Analysis of an Explainable Student Performance Prediction Model in an Introductory Programming Course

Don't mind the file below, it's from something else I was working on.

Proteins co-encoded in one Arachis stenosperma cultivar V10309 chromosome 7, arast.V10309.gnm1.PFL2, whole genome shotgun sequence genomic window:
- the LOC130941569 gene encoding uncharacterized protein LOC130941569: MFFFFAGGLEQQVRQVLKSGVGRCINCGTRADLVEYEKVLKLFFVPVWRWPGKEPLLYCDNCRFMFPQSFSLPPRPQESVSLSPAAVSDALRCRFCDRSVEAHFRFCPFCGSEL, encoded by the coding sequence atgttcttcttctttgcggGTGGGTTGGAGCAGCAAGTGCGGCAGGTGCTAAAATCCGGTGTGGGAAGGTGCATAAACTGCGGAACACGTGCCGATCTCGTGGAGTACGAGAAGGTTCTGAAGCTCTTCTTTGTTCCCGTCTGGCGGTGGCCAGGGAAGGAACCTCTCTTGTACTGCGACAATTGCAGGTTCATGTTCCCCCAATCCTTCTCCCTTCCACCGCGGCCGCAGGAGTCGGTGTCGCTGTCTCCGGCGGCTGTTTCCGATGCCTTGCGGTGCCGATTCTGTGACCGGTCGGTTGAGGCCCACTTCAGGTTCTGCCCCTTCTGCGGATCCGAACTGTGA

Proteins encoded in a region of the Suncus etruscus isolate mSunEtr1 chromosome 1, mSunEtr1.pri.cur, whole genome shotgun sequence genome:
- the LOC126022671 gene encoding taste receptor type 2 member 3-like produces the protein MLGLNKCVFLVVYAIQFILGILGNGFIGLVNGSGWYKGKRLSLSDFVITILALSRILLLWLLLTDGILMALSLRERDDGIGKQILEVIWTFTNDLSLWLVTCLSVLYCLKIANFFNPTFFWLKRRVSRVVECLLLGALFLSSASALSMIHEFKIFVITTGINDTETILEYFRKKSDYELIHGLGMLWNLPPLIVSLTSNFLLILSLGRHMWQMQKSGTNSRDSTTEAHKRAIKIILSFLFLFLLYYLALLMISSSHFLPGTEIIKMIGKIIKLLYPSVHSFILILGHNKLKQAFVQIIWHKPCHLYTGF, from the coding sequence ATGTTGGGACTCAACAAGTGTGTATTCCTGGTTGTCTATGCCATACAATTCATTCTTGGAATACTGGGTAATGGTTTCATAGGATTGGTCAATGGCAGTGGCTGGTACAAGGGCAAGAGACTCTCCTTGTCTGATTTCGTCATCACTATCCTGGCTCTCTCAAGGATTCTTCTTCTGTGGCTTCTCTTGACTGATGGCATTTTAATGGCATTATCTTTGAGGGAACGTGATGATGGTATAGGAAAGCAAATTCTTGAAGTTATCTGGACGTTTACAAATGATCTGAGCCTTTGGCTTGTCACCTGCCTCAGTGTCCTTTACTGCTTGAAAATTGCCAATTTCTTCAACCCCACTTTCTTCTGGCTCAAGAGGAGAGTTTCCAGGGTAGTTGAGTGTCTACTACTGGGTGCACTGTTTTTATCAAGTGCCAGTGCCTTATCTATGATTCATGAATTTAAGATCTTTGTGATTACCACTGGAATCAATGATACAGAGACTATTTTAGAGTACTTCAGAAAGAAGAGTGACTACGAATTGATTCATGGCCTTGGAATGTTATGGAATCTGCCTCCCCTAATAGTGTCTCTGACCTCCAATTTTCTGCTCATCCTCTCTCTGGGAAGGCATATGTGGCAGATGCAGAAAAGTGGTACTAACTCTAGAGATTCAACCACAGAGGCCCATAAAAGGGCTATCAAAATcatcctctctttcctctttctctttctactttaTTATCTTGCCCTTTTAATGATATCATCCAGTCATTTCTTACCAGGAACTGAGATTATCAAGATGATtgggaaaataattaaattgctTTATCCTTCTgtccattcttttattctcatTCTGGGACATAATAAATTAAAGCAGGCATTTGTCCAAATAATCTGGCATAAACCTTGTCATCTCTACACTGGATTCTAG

Prediction of student performance in Introductory programming courses can assist struggling students and improve their persistence. On the other hand, it is important for the prediction to be transparent for the instructor and students to effectively utilize the results of this prediction. Explainable Machine Learning models can effectively help students and instructors gain insights into students� different programming behaviors and problem-solving strategies that can lead to good or poor performance. This study develops an explainable model that predicts students' performance based on programming assignment submission information. We extract different data-driven features from students' programming submissions and employ a stacked ensemble model to predict students' final exam grades. We use SHAP, a game-theory-based framework, to explain the model�s predictions to help the stakeholders understand the impact of different programming behaviors on students� success. Moreover, we analyze the impact of important features and utilize a combination of descriptive statistics and mixture models to identify different profiles of students based on their problem-solving patterns to bolster explainability. The experimental results suggest that our model significantly outperforms other Machine Learning models, including KNN, SVM, XGBoost, Bagging, Boosting, and Linear regression. Our explainable and transparent model can help explain students' common problem-solving patterns in relationship with their level of expertise resulting in effective intervention and adaptive support to students.